Scores: 1-9 stay home and cook, 10-11 needs help, 12 ok, 13 pleasant enough, 14 good, 15 very good, 16 capable of greatness, 17 special, can't wait to go back, 18 highly honourable, 19 unique and memorable, 20 as good as it gets

Llys Meddyg, East Street, Newport, Pembrokeshire, tel: 01239 820 008 Lunch, Weds-Sat; dinner, Tues-Sat. £60 for two, including wine

Second helpings: More Welsh wonders

Plas Bodegroes

Nefyn Road, Pwllheli, Gwynedd, tel: 01758 612 363

A beautifully located and welcoming restaurant-with-rooms where the menu may be long, but is consistently realised to an outstanding level

The Loft Restaurant (Ye Olde Bull's Head)

Castle Street, Beaumaris, Isle of Anglesey, tel: 01248 810 329

The comfortable modern brasserie attached to this ancient inn offers very decent food at attractive prices; upstairs, there's a small but rather chic restaurant

Tyddyn Llan

Llandrillo, Denbighshire, tel: 01490 440 264

A real Welsh treat - a wonderfully situated restaurant-with-rooms that makes meticulous use of local produce to create melting dishes

PROMOTED VIDEO
Life and Style
ebookNow available in paperback
ebooks
ebookPart of The Independent’s new eBook series The Great Composers
Latest stories from i100
Have you tried new the Independent Digital Edition apps?
Independent Dating
and  

By clicking 'Search' you
are agreeing to our
Terms of Use.

ES Rentals

    iJobs Job Widget
    iJobs Food & Drink

    Recruitment Genius: Personal Trainer / PT - OTE £30,000 Uncapped

    £25000 - £30000 per annum: Recruitment Genius: The fastest growing fitness cha...

    Investigo: Finance Analyst

    £240 - £275 per day: Investigo: Support the global business through in-depth a...

    Ashdown Group: Data Manager - £Market Rate

    Negotiable: Ashdown Group: Data Manager - MySQL, Shell Scripts, Java, VB Scrip...

    Ashdown Group: Application Support Analyst - Bedfordshire/Cambs border - £32k

    £27000 - £32000 per annum: Ashdown Group: Application Support Analyst - near S...

    Day In a Page

    Aren’t you glad you didn’t say that? The worst wince-and-look-away quotes of the year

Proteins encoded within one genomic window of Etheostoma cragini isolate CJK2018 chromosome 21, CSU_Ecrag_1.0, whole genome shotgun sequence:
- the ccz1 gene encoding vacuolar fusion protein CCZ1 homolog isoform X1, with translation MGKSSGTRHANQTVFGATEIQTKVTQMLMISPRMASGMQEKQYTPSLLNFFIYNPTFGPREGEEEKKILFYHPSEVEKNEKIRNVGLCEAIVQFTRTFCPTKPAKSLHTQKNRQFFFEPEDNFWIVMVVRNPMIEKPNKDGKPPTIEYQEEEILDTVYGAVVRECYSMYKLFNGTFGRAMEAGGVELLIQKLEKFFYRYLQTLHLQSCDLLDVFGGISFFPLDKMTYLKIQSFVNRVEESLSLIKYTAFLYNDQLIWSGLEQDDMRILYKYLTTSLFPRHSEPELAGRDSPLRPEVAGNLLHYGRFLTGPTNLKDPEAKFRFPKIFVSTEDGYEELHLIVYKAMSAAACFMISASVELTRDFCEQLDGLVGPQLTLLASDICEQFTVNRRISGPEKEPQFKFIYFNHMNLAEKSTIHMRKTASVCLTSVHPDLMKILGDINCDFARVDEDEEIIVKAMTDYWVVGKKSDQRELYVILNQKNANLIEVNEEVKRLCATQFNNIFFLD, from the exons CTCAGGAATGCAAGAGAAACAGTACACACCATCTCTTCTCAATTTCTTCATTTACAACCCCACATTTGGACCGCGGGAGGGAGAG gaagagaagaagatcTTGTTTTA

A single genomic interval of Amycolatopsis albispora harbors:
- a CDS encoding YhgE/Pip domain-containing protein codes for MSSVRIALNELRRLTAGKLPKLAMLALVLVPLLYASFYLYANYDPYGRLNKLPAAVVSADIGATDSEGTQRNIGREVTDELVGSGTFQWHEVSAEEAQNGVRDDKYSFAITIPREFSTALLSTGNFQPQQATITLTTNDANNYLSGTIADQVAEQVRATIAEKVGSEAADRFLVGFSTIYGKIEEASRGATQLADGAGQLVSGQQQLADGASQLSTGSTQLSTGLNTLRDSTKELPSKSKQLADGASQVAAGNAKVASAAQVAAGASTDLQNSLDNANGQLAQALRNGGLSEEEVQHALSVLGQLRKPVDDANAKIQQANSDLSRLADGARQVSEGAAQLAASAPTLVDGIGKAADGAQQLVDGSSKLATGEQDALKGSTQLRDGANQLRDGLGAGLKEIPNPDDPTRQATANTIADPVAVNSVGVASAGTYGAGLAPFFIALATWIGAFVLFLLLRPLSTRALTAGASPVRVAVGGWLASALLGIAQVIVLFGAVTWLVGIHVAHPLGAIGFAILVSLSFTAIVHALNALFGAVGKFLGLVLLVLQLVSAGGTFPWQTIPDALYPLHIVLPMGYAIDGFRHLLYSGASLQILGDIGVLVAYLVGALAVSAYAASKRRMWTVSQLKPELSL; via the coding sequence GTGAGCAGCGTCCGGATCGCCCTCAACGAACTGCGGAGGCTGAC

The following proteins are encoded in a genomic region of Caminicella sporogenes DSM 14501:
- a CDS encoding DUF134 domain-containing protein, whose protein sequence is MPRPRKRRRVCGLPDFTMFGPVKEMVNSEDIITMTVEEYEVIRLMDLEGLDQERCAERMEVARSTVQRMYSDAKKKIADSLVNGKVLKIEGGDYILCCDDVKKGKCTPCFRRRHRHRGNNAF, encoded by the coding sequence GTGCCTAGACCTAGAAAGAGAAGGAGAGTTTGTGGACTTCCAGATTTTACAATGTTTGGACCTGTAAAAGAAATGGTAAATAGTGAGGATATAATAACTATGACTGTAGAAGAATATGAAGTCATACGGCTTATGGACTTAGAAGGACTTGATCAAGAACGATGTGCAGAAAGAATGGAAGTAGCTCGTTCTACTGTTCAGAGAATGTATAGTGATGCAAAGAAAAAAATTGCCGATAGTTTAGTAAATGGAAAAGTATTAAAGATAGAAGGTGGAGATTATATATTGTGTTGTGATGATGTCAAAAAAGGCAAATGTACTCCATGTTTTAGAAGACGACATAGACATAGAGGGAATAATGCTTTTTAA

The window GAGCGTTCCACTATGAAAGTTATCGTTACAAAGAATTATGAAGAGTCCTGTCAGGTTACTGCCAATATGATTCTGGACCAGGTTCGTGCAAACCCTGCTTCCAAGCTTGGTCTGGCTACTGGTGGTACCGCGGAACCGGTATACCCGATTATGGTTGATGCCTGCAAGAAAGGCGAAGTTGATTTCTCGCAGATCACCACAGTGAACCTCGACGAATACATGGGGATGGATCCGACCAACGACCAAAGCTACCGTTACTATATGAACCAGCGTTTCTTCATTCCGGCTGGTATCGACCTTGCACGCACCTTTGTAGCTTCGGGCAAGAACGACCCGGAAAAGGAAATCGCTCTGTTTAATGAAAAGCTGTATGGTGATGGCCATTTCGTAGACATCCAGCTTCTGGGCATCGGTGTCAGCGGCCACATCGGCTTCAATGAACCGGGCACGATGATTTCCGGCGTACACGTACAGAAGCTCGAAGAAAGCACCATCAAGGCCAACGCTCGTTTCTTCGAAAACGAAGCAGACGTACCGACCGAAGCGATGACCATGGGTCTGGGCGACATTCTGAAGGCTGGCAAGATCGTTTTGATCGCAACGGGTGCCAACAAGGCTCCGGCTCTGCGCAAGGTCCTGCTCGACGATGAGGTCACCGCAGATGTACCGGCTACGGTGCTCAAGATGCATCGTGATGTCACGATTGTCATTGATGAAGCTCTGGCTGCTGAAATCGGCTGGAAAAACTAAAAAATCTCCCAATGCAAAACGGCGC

Aren’t you glad you didn’t say that?

    The worst wince-and-look-away quotes of the year
    Hollande's vanity project is on a high-speed track to the middle of nowhere

    Vanity project on a high-speed track to nowhere

    France’s TGV network has become mired in controversy
    Sports Quiz of the Year

    Sports Quiz of the Year

    So, how closely were you paying attention during 2014?
    Alexander Armstrong on insulting Mary Berry, his love of 'Bargain Hunt', and life as a llama farmer

    Alexander Armstrong on insulting Mary Berry and his love of 'Bargain Hunt'

    From Armstrong and Miller to Pointless
    Sanchez helps Gunners hold on after Giroud's moment of madness

    Sanchez helps Gunners hold on

    Olivier Giroud's moment of madness nearly costs them
    A Christmas without hope: Fears grow in Gaza that the conflict with Israel will soon reignite

    Christmas without hope

    Gaza fears grow that conflict with Israel will soon reignite
    After 150 years, you can finally visit the grisliest museum in the country

    The 'Black Museum'

    After 150 years, you can finally visit Britain's grisliest museum
    No ho-ho-hos with Nick Frost's badass Santa

    No ho-ho-hos with Nick Frost's badass Santa

    Doctor Who Christmas Special TV review
    Chilly Christmas: Swimmers take festive dip for charity

    Chilly Christmas

    Swimmers dive into freezing British waters for charity
    Veterans' hostel 'overwhelmed by kindness' for festive dinner

    Homeless Veterans appeal

    In 2010, Sgt Gary Jamieson stepped on an IED in Afghanistan and lost his legs and an arm. He reveals what, and who, helped him to make a remarkable recovery
    Isis in Iraq: Yazidi girls killing themselves to escape rape and imprisonment by militants

    'Jilan killed herself in the bathroom. She cut her wrists and hanged herself'

    Yazidi girls killing themselves to escape rape and imprisonment
    Ed Balls interview: 'If I think about the deficit when I'm playing the piano, it all goes wrong'

    Ed Balls interview

    'If I think about the deficit when I'm playing the piano, it all goes wrong'
    He's behind you, dude!

    US stars in UK panto

    From David Hasselhoff to Jerry Hall
    Grace Dent's Christmas Quiz: What are you – a festive curmudgeon or top of the tree?

    Grace Dent's Christmas Quiz

    What are you – a festive curmudgeon or top of the tree?
    Nasa planning to build cloud cities in airships above Venus

    Nasa planning to build cloud cities in airships above Venus

    Planet’s surface is inhospitable to humans but 30 miles above it is almost perfect